Socioeconomically seemingly equal individuals and groups in the population still have different health and health perspectives. This indicates that current approaches and models in public health are incomplete. These models are therefore unable to accurately identify potential points of intervention for policymakers and (healthcare) professionals. The consortium recognised this impasse and the decades-long inability to solve so-called socioeconomic health disparities.
By introducing and applying the concept of ecosyndemics, it aims to break this impasse. An ecosyndemic characterises conditions (social, economic and also physical) that make several chronic diseases occur and reinforce each other. In other words 1+1=3 but in a negative sense.
From the Northern Netherlands, Jochen Mierau, Stefan Pichler, Oskar Roemeling and Erik Buskens participate in the consortium as (co-)project leaders. Mierau: 'At its core, we want to understand how it is possible that seemingly similar neighbourhoods and/or persons have different health profiles. Exactly what factors determine that there are individuals or parts of these neighbourhoods that stand out favorably. This is a new way of looking at health inequalities. It focuses mainly on the difference within a group. And this instead of comparing with more affluent neighbourhoods/persons. If we know where this is and what makes them less vulnerable, it offers enormous potential for policy steps aimed at improving public health.'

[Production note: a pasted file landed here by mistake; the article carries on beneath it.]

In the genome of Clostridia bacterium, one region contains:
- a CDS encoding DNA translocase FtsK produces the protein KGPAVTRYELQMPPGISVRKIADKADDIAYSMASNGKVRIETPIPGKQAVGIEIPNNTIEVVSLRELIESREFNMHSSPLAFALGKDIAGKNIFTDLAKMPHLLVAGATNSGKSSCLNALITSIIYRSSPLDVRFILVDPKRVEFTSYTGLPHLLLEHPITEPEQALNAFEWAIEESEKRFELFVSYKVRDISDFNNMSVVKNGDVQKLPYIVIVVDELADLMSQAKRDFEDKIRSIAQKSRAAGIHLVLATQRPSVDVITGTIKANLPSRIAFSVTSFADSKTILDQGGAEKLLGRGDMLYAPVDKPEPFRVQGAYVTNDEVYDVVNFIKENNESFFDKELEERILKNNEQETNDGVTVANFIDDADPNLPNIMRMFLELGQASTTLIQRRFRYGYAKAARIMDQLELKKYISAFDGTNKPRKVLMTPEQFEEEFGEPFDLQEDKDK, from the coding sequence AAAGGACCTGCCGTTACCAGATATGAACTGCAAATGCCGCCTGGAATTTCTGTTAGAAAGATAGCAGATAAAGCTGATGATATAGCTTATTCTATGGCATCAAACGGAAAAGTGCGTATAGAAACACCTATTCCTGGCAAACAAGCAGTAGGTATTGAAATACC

Several social partners from the Northern Netherlands such as municipalities, GGD, Accare child psychiatry and health insurers are also participating in the project.
The awarded projects from the National Science Agenda focus on questions from society, which form the substantive agenda of the NWA. The NWA encourages cooperation between various research institutions and other relevant societal partners.
You can read more about the awarded grant on the NWO website.